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Suzanne
Suzanne, Mental Health Professional
Category: Mental Health
Satisfied Customers: 919
Experience:  LCSW, RN. Mental Health, Relationship & Parenting issues.EMDR, Hypnosis.
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My sister (age 56) has been diagnosed as having "Depressive

Customer Question

My sister (age 56) has been diagnosed as having "Depressive Disorder with Psychotic Features" - was hospitalized for 2 weeks and discharged with drug Geodon along with anti-depressant and anti-anxiety meds. She hated how Geodon made her brain feel and told her new out-patient psychiatrist who also said she hated Geodon and never prescribed it (!)...changed her immediately to Clonazepan and Prozac - my sister is spending 80% of day in bed wracked with fear of future and still says brain feels like "cotton" - she is anxious/agitated/eyes blink rapidly/no real improvement. I have been caring for her for almost 2 months - 14hours away from my home & life - and desire to see improvement and a game plan for the future. Psychiatrist appointments are a month apart - she hasn't started seeing a therapist but will - but I'm just concerned about the drugs and if she should have been taken off Geodon so suddenly. Any advice?
Submitted: 4 years ago.
Category: Mental Health
Expert:  Suzanne replied 4 years ago.

Thanks for bringing your question to JustAnswer. I 'm a nurse as well as a therapist, and have experience with psychiatric medication effects.

 

It may be time for a second opinion. Someone who has had that extreme of a medication change should be monitored more frequently, especially after a hospitalization. For a depression with psychotic features it's particularly concerning as the new medication regime isn't addressing the psychotic features. The new meds are strictly for anxiety and depression. She may not be reacting well to the Prozac, and it should be re-evaluated in light of her reaction since starting it.

 

There are other anti-psychotic medications that could be used instead of the Geodon, since your sister didn't like that medication. Some people do well on Seroquel, especially if they take it at night, as it's also sedating, and can help with sleep. There are other choices as well, but a professional would need to do an evaluation to see which would be best for her. I just want you to know that there are other options available other than Geodon.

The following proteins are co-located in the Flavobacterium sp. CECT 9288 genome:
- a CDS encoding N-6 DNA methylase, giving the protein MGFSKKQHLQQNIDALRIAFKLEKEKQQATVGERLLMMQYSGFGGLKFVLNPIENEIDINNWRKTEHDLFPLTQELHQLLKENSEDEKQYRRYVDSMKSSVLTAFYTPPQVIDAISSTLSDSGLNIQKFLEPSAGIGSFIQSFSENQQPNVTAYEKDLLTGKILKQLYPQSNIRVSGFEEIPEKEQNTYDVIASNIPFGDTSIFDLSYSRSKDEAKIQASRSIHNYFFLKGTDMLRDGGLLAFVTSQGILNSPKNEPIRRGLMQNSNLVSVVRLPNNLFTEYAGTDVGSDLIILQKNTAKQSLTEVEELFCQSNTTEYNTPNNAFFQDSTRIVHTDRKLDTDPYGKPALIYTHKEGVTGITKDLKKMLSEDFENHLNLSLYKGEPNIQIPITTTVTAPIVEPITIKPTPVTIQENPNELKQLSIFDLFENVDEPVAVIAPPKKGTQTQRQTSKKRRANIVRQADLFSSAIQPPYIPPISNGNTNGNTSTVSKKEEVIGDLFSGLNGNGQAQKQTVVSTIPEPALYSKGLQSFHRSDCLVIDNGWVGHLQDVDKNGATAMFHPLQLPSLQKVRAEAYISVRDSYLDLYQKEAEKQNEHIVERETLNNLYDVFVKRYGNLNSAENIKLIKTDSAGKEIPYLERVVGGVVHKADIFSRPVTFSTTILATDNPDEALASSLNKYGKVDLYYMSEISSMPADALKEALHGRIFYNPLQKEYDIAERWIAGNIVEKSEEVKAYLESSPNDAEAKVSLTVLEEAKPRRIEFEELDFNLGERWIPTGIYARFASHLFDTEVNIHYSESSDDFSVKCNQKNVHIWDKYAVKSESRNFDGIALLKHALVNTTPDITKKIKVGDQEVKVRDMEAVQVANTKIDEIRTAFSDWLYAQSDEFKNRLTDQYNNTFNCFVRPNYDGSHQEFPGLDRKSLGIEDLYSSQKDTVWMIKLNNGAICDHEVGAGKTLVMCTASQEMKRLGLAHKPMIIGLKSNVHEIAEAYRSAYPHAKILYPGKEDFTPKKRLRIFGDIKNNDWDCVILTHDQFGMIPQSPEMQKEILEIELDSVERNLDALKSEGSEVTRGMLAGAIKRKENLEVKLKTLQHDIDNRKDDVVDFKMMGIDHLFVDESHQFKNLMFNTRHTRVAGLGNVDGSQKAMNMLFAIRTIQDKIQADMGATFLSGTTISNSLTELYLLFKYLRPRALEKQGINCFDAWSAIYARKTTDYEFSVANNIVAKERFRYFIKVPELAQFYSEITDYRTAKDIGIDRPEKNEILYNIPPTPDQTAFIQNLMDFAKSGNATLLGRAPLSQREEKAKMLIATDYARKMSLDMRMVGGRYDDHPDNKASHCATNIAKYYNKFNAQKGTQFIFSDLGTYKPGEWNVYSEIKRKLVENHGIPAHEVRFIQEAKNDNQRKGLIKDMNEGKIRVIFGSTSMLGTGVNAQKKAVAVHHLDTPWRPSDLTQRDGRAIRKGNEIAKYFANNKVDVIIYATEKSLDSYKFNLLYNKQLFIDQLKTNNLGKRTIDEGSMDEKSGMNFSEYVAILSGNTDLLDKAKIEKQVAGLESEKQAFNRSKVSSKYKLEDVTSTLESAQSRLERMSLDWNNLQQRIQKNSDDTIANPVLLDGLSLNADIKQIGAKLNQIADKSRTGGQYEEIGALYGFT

I would advise not waiting a full month before having her evaluated again. Perhaps call the hospital where she was treated and see if they can recommend someone for a second opinion on the new meds. If they can't or won't help you, you might consider bringing her back to the hospital for a re-evaluation...spending 80% of the day in bed and obsessing about fears of the future means her current meds aren't helping.

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Customer: replied 4 years ago.

Thank you very much for your input - I spoke to nurse at hospital who advised me to call the psychiatrist treating my sister (who was chosen randomly by social worker because she was in the insurance network - not because they knew her personally which is why she was not in agreement with their drug protocol - oh well.)

 

I have made an appointment for my sister with the psychiatrist tomorrow and have left a message for her to call me so I can express my concerns re. the symptoms my sister is experiencing beforehand. So we go from here - thank you again for your help.

Expert:  Suzanne replied 4 years ago.

You are most welcome! So glad to hear that you were able to get a quicker appointment. The psychiatrist will be able to listen to your concerns, but don't be put off if she won't actually discuss them with you--HIPPA rules are pretty strict about that. If you're acting as caretaker, ask your sister to sign a release of information form at the psychiatrist's office to allow the psychiatrist to discuss her case with you.

 

If anything comes up in the future that you'd like assistance with, just put "for Suzanne" as the first two words in your question, and they'll direct it to me.

 

It's been a pleasure working with you, and the gift of a bonus was a very nice surprise--thank you!

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